I was asked to start this journal in October 2003 by the Publishers, Lori Auer-Smith and Stuart Smith. They had twin children, and the girl had been diagnosed with type 1 diabetes when she was 5. After the diagnosis they had taken her from healthcare professional to healthcare professional, finding a big discrepancy in care. And so they wanted to start a journal to give consistent information to healthcare professionals.
I was working on a New Drug Application (NDA) for FDA marketing approval, so my contribution was part-time until December. However, by December, I had assembled an Editorial Board, convinced some of its members to send in articles, designed a layout and had put together a calendar of events.
Between the first week of December and the last week of January I put together the journal. This involved heavy, heavy editing, ghost-writing 2 articles, writing all the magazine-style articles, doing all the layouts.
The Publishers meanwhile were busy trying to sell advertising. They decided to take the approach of offering a free ad in the first issue for a paying ad in the second issue.
Our first issue was published in January 2007, and 17,000 copies printed. Print copies were sent to every US endocrinologist and most diabetes educators.
The issue was very successful with respect to positive comments. Very unsuccessful financially. In early February I was told to hold off on the second issue and after February my payment ceased. This was $5,000 a month for all editing and layouts. Why did I do it all for such low pay? Because it was exciting and I wanted to.
A year later I produced an electronic second issue. And several months after that, an electronic third issue. By that time the Publishers were telling me they wanted to sell the journal, and with lack of financial incentive from me, I stopped all my work. Which meant the journal died. Meanwhile 3 hurricanes hit their house in Florida and serious illness struck their family. Calamity all round.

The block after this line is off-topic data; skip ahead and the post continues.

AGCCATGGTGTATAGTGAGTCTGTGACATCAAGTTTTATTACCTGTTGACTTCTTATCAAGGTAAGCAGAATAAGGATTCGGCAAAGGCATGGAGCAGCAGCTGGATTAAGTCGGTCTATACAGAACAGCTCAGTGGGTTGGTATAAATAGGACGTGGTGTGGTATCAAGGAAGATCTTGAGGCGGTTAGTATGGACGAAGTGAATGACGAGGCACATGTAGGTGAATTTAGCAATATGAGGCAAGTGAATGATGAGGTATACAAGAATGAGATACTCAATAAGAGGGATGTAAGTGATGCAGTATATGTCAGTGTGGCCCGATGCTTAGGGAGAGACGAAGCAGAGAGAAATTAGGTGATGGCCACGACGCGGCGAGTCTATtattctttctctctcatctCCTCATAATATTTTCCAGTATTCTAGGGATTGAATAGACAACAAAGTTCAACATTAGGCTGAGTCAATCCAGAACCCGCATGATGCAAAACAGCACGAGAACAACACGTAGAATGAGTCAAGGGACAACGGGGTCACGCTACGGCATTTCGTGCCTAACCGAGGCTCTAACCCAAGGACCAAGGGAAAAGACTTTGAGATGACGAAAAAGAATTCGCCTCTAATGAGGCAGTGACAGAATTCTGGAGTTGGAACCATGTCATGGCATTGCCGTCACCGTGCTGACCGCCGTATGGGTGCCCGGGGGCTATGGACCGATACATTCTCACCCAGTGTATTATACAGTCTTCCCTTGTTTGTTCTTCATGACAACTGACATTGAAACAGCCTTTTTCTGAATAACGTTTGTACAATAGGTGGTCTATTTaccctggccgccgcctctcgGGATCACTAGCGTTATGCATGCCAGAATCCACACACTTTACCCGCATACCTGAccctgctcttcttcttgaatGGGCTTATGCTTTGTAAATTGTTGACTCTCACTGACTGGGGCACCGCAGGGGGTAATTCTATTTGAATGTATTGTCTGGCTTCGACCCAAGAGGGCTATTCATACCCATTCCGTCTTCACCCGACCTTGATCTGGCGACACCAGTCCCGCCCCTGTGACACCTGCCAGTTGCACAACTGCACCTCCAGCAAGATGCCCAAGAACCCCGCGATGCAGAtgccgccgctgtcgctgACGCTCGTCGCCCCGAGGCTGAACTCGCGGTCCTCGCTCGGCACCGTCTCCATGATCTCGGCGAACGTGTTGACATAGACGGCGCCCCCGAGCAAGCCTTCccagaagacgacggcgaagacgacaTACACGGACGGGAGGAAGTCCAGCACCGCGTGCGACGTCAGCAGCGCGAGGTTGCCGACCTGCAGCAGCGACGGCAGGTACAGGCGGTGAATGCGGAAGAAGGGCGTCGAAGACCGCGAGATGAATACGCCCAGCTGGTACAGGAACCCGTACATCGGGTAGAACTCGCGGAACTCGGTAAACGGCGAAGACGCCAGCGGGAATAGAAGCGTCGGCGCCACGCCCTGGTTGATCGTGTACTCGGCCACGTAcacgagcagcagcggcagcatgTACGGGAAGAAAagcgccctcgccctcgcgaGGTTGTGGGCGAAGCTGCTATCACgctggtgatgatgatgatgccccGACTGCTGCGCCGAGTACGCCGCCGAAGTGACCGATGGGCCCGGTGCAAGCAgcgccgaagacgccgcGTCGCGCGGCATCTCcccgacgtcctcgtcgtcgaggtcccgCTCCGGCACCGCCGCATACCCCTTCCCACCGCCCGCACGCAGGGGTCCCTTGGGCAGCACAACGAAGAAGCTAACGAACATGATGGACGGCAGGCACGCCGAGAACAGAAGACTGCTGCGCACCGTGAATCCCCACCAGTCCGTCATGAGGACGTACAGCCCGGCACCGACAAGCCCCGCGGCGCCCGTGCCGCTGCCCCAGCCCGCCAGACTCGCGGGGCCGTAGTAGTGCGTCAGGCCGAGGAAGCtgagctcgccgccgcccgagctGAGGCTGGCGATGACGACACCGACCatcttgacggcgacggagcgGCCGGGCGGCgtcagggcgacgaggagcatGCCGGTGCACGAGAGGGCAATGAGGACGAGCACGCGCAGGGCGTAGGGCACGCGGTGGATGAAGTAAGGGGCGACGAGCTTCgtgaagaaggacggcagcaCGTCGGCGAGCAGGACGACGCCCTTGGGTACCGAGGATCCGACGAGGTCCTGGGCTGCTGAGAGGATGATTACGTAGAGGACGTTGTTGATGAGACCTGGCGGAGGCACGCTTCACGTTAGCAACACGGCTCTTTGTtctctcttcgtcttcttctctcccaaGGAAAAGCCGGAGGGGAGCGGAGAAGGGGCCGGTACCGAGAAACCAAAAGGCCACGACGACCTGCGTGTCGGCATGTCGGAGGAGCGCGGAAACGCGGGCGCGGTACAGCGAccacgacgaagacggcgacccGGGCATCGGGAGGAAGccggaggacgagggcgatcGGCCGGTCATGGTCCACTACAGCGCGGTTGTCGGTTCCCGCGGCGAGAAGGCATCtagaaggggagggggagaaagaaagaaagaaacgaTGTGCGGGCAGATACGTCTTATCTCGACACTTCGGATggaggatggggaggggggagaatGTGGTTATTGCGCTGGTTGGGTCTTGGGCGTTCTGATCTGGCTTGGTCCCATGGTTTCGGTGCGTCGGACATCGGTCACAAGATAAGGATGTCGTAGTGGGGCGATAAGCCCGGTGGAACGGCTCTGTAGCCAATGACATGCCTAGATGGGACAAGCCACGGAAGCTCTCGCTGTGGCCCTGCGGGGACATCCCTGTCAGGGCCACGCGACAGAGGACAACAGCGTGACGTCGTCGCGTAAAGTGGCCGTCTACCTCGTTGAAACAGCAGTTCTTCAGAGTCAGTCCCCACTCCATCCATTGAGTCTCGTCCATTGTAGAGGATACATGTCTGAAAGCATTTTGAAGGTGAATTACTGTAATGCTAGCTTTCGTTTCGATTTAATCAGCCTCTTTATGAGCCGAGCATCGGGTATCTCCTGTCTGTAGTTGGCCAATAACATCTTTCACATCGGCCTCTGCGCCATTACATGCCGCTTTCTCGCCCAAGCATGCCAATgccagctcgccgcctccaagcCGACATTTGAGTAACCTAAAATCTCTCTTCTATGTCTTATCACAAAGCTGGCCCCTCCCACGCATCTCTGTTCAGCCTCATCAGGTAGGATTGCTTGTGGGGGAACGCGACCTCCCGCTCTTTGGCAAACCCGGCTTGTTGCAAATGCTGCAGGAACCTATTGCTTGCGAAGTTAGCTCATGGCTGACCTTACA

But AJoD did have a short and bright life. I was proud of what I had done.
The best part was talking with a lady with out-of-control diabetes. She was over 40, she had been diagnosed with type 1 diabetes as a child. She had already rejected 2 pancreas transplants, and she was treating herself by injecting in the morning, not ever testing her blood sugars, and occasionally passing out during the day. I lent her a hard copy of the journal, she read the article on insulin pumps, called her healthcare professional and had one installed. This convinced me of the power of medical communication, and she was not the target audience. What if I put together a journal with information that the target audience can use directly? That is what we are trying to do with Medical Journal of Therapeutics Africa, create a dialog between pharmaceutical industry professionals in the US and Africa.
MJoTA has been published since 2006 by Emerald Pademelon Press LLC. PO Box 381 Haddonfield, NJ 08033, USA. MJoTA.org, MedicalWritingInstitute.org and drsusanna.org host MJoTA, and the Medical Writing Institute, which is a New Jersey nonprofit corporation. Inquiries for the Medical Writing Institute or Emerald Pademelon Press LLC: email@example.com. Contact the publisher directly through email, Twitter, Linkedin